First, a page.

- Page 1: On Fundamental GroupsofGalois Closu
- Page 5 and 6: ContentsIntroductioniii1 A short re
- Page 7 and 8: IntroductionSchon winkt der Wein im
- Page 9 and 10: is defined by a line bundle L on X.
- Page 11 and 12: depends only on G and n and not on
- Page 13 and 14: 1 A short reminder on fundamental g
- Page 15 and 16: Miyaoka [Mi] gave a construction of
- Page 17 and 18: 2 Generic projections and their Gal
- Page 19: 2.2 Galois closures of generic proj
- Page 23 and 24: 3 Semidirect products by symmetric
- Page 25 and 26: Remark 3.2 The assumption n ≥ 3 i
- Page 27 and 28: Corollary 3.5 Let n ≥ 2.1. If G i
- Page 29 and 30: The assertions about the torsion an
- Page 31 and 32: For j ≠ i, j ≥ 2 the group X τ
- Page 33 and 34: since the product over all componen
- Page 35 and 36: 4 A first quotient of π 1 (X gal )
- Page 37 and 38: 4.2 The quotient for the étale fun
- Page 39 and 40: of K. The normalisation of X inside
- Page 41 and 42: Hence the induced homomorphism from
- Page 43 and 44: zero. Hence the proof also works al
- Page 45 and 46: an isomorphism between these two gr
- Page 47 and 48: In particular, for H = 1 we obtain
- Page 49 and 50: For an element g of the inertia gro
- Page 51 and 52: eThis automorphism has order e i an
- Page 53 and 54: Hence the homomorphisms from π top
- Page 55 and 56: 5 A generalised symmetric group5.1
- Page 57 and 58: Theorem 5.3 For n ≥ 5 there exist
- Page 59 and 60: Proposition 5.6 (Rowen, Teicher, Vi
- Page 61 and 62: First, assume that i = n. ThenNow a
- Page 63 and 64: We note that for affine subgroups n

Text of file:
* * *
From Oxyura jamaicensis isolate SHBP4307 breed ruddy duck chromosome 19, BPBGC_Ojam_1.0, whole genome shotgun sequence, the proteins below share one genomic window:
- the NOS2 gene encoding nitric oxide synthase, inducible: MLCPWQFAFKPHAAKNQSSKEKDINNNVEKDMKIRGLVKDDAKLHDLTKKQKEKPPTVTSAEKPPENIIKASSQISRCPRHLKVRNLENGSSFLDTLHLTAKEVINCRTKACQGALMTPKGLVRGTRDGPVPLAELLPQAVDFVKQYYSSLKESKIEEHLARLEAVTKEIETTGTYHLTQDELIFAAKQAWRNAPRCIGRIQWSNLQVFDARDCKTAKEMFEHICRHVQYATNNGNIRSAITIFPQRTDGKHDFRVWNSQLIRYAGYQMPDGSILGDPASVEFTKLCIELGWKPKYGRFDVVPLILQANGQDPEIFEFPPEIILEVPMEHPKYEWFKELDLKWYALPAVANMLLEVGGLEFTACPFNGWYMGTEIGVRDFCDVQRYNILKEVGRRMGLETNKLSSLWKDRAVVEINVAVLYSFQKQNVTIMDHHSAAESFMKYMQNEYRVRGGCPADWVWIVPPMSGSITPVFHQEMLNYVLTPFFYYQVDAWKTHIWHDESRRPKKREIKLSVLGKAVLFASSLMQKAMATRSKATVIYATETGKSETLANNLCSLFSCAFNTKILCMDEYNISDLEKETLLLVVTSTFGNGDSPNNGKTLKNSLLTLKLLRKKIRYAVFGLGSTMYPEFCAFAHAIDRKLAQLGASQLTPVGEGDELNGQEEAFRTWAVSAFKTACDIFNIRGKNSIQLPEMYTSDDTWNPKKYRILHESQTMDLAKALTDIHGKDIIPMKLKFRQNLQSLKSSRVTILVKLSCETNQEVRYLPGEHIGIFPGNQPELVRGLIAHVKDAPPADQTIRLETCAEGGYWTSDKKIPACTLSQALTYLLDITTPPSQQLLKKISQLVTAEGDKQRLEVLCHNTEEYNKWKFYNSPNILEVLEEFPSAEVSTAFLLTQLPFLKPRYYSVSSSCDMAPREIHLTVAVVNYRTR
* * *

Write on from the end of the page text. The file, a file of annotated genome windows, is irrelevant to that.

- Page 65 and 66: Every element of H 2 (G) maps to an
- Page 67 and 68: PROOF. We let F d /N ∼ = G and F
- Page 69 and 70: 5.4 ExamplesWe now compute ˜K(−,
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Theorem 5.22 For a K(G, 1)-complex

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Example 5.24 The homomorphism ψ ma

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6 ConclusionJetzt nehmt den Wein! J

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This can be also formulated as foll

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Severi claimed that a curve with on

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where ϕ denotes the splitting of

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Corollary 6.3 Under the assumptions

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Proposition 6.5 Under the isomorphi

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Remark 6.8 Proposition 6.5 shows us

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We remark that the group on the lef

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E(π top1 (Z), n). By Corollary 3.3

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7.3 Surfaces in 3Let X m be a smoot

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If we denote by Π g the fundamenta

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NotationsVarieties and morphismsf :

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[GR1][GR2][GH][SGA1]H. Grauert, R.